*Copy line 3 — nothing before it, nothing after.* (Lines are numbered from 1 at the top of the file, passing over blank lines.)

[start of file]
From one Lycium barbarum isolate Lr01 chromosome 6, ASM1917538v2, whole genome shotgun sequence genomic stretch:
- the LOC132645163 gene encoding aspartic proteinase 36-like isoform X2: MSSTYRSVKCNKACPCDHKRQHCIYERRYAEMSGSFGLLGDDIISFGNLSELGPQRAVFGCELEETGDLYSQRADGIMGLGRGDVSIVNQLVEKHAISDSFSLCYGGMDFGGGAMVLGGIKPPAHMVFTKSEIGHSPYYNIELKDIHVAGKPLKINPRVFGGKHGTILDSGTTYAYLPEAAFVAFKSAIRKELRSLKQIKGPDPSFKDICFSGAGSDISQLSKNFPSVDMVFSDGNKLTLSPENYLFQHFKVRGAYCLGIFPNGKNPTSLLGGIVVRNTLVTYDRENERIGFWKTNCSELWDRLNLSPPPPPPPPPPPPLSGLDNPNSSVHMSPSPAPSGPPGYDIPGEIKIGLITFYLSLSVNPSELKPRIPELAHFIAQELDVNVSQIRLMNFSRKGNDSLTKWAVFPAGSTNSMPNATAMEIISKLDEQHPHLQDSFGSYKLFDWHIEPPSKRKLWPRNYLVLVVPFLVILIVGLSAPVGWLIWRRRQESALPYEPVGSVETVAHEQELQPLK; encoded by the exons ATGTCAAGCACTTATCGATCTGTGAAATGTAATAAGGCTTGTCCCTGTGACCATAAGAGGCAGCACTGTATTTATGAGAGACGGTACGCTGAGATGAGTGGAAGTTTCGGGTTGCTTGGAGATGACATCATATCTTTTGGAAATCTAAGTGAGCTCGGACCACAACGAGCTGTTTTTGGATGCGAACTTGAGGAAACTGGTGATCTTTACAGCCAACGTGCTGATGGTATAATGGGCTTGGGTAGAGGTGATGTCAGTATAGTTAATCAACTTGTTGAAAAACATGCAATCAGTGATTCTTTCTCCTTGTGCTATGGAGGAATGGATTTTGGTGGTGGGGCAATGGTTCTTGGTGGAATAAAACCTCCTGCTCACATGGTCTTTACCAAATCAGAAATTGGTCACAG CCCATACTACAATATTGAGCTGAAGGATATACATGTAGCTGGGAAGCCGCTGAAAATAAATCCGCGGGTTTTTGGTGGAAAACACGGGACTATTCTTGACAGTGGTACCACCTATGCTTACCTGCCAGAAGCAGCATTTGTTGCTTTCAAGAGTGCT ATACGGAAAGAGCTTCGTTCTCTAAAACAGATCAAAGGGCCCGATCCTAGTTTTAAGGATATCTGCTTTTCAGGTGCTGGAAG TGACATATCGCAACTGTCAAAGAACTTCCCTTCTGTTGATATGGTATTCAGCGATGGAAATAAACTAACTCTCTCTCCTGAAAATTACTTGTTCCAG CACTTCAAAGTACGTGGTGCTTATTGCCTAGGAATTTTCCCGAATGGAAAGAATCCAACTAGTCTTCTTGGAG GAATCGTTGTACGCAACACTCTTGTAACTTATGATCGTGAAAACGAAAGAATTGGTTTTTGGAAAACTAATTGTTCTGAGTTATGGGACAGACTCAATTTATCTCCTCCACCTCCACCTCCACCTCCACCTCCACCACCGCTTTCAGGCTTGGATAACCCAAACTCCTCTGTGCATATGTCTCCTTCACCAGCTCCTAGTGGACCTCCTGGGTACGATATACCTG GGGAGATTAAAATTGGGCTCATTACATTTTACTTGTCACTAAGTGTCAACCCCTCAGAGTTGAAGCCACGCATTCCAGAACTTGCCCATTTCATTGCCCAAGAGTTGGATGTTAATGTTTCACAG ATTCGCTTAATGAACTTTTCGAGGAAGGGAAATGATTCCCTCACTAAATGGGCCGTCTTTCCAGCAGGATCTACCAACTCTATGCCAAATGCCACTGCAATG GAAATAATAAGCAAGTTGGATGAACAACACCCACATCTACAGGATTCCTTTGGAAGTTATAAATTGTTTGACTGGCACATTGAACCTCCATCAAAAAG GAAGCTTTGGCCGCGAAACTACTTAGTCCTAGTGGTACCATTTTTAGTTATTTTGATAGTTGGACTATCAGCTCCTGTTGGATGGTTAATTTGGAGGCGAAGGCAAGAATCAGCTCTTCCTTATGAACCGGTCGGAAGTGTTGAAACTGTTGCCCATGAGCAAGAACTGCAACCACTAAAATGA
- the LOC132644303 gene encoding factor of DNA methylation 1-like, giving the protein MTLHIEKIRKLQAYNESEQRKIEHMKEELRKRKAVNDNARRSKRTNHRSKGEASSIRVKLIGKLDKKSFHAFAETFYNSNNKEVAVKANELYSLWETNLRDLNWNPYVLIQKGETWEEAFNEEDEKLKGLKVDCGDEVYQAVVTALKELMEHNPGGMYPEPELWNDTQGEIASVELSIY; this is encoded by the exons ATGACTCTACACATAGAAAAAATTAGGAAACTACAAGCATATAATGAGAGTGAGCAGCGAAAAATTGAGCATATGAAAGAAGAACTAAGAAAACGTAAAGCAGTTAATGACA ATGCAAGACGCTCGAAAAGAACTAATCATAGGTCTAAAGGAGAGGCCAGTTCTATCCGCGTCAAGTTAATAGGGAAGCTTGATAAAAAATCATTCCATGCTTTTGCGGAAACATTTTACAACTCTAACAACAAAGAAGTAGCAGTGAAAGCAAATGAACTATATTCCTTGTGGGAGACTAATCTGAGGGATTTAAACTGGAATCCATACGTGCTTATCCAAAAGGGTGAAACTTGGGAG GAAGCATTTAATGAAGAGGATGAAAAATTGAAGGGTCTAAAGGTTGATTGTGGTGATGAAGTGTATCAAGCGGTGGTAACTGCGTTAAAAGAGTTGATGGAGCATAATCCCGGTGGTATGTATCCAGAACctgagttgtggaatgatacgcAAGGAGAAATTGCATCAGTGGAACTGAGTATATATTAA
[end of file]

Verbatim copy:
- the LOC132644303 gene encoding factor of DNA methylation 1-like, giving the protein MTLHIEKIRKLQAYNESEQRKIEHMKEELRKRKAVNDNARRSKRTNHRSKGEASSIRVKLIGKLDKKSFHAFAETFYNSNNKEVAVKANELYSLWETNLRDLNWNPYVLIQKGETWEEAFNEEDEKLKGLKVDCGDEVYQAVVTALKELMEHNPGGMYPEPELWNDTQGEIASVELSIY; this is encoded by the exons ATGACTCTACACATAGAAAAAATTAGGAAACTACAAGCATATAATGAGAGTGAGCAGCGAAAAATTGAGCATATGAAAGAAGAACTAAGAAAACGTAAAGCAGTTAATGACA ATGCAAGACGCTCGAAAAGAACTAATCATAGGTCTAAAGGAGAGGCCAGTTCTATCCGCGTCAAGTTAATAGGGAAGCTTGATAAAAAATCATTCCATGCTTTTGCGGAAACATTTTACAACTCTAACAACAAAGAAGTAGCAGTGAAAGCAAATGAACTATATTCCTTGTGGGAGACTAATCTGAGGGATTTAAACTGGAATCCATACGTGCTTATCCAAAAGGGTGAAACTTGGGAG GAAGCATTTAATGAAGAGGATGAAAAATTGAAGGGTCTAAAGGTTGATTGTGGTGATGAAGTGTATCAAGCGGTGGTAACTGCGTTAAAAGAGTTGATGGAGCATAATCCCGGTGGTATGTATCCAGAACctgagttgtggaatgatacgcAAGGAGAAATTGCATCAGTGGAACTGAGTATATATTAA